* Q2 net loss of 8.91 bln rupees, hit by fuel costs, FX
* Awaits regulatory approvals for $334 mln Etihad deal
* High costs, competition to weigh on Indian airlines (Adds Etihad declined comment)
By Devidutta Tripathy
NEW DELHI, Oct 23 (Reuters) - India’s Jet Airways reported its worst quarterly loss on record, squeezed by high fuel costs and a weaker local currency, as it awaits funds from the agreed sale of a stake to Abu Dhabi’s Etihad.
Jet, which has lost money in the past six years, said on Wednesday it was awaiting approvals from some regulators for the Etihad deal, without specifying. The agreement, struck to help Jet break out of a pattern of losses in India’s airline business, won the Indian cabinet’s approval earlier this month.
An Etihad spokesman declined to comment, when asked if Jet’s record quarterly loss would have any impact on the deal.
An economic slowdown meant lower yields, a gauge of the average fare paid per kilometre flown, Mumbai-based Jet said in a statement.
A fall in the value of India’s rupee currency, the high cost of fuel and an increase in fees at some airports also led to the loss, it added.
The net loss for Jet, India’s second-biggest carrier by domestic market share, was 8.91 billion rupees ($145 million) for the three months ended Sept. 30, compared with a net loss of 997 million rupees a year earlier.
The loss is the biggest ever for Jet, the first of India’s airlines to publish earnings for the quarter, according to data compiled by Thomson Reuters from company filings. It reported a net loss of 7.1 billion rupees in the September quarter of 2011.
Despite the sector’s current problems, deep-pocketed foreign players such as Singapore Airlines, AirAsia Bhd and Etihad have been lured to the country by longer-term growth prospects. The Indian government expects passenger air traffic to almost triple during the current decade.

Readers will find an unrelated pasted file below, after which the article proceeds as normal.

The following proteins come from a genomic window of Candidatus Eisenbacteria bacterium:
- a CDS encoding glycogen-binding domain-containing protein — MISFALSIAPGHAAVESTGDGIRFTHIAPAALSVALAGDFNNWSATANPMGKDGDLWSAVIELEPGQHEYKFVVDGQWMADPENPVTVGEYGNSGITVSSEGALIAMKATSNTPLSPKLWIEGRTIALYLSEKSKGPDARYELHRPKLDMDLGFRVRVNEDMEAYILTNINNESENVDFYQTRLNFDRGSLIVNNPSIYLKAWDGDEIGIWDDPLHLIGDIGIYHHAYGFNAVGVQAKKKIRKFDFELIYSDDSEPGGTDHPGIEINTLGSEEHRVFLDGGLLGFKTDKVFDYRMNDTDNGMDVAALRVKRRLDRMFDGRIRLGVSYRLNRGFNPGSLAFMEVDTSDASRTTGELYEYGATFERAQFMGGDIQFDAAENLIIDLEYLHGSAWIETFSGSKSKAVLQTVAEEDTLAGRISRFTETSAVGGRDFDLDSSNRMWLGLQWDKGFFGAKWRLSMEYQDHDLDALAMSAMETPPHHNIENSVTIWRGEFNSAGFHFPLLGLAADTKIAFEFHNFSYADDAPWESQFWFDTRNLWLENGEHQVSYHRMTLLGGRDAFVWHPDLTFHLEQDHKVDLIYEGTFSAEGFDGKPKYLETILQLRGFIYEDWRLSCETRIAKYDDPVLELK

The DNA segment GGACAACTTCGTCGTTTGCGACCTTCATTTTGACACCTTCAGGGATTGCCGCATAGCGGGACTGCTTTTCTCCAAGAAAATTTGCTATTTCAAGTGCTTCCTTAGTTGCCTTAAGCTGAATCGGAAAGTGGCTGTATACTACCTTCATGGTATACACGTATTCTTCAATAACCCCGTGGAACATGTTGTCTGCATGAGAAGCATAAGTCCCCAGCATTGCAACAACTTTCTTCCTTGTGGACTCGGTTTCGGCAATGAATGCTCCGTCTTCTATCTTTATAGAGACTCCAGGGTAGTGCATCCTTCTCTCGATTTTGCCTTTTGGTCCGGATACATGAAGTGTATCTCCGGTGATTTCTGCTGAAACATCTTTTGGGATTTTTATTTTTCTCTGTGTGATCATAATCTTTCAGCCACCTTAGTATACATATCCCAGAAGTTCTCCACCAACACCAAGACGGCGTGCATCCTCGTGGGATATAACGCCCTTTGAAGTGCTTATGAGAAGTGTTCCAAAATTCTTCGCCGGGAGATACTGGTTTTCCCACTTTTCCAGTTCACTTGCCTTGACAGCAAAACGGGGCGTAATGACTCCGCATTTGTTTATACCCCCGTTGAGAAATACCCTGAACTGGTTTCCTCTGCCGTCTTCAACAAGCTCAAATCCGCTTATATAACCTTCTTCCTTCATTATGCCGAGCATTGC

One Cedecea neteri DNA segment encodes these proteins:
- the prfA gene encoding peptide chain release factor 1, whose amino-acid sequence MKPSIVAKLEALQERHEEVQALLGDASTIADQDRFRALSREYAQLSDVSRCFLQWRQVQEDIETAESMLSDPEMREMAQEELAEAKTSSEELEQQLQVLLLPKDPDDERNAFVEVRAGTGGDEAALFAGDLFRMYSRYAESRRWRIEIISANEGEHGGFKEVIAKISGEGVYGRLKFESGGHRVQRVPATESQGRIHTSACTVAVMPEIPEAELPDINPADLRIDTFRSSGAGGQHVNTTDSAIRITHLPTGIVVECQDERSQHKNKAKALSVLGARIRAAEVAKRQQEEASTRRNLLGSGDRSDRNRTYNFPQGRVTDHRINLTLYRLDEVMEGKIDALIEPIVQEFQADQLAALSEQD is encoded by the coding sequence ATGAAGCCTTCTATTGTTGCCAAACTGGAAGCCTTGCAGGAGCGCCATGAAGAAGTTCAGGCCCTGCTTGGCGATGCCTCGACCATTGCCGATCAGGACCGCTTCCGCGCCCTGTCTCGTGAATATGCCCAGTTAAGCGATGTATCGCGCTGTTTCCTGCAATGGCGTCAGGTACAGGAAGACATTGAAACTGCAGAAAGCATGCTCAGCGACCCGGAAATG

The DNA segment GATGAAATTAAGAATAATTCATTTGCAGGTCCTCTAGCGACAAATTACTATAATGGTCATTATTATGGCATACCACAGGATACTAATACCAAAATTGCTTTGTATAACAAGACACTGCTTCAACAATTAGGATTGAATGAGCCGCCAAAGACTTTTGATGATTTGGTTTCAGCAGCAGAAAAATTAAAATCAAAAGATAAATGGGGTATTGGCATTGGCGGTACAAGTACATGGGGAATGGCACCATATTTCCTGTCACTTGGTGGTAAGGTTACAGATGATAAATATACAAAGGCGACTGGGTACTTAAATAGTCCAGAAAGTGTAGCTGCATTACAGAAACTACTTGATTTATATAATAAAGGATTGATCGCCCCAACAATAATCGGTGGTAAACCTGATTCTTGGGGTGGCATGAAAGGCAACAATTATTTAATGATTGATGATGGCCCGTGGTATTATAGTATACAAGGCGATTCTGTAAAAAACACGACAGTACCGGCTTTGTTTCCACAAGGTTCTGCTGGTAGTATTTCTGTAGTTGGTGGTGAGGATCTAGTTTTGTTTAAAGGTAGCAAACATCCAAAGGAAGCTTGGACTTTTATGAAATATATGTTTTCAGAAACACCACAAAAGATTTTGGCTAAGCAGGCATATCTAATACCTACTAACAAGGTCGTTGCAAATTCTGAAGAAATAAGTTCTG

Etihad’s $334 million deal for a 24 percent stake in Jet is the first investment by a foreign carrier in an Indian airline since the country last year changed rules to help channel capital into a sector.
But high costs of jet fuel and aggressive pricing as competition increases will likely hurt airlines’ finances in the coming quarters, analysts say. Jet paid 8 percent more for fuel from a year earlier, it said.
Income from operations rose marginally to 37.88 billion rupees in the quarter ended September from 37.55 billion rupees a year earlier, Jet said, while expenses jumped nearly a fifth to 48.51 billion rupees. Some of its aircraft sat idle, accounting for 1.2 billion rupees in losses.
All players in India’s five-player airlines market are losing money with the exception of unlisted IndiGo, the biggest Indian carrier by local market share.
Kingfisher Airlines, once the No. 2 carrier, has not flown in a year for want of cash. India’s three listed airlines stocks - Jet, Kingfisher and SpiceJet - are the worst performers this year among 85 global airline stocks studied by Thomson Reuters StarMine.
Shares in Jet Airways are down about 38 percent this year, valuing the company at about $488 million. By comparison, the broader market is up 4.6 percent. (Additional reporting by Tripti Kalro in Bangalore and Praveen Menon in Dubai; Editing by Kenneth Maxwell and Mark Potter)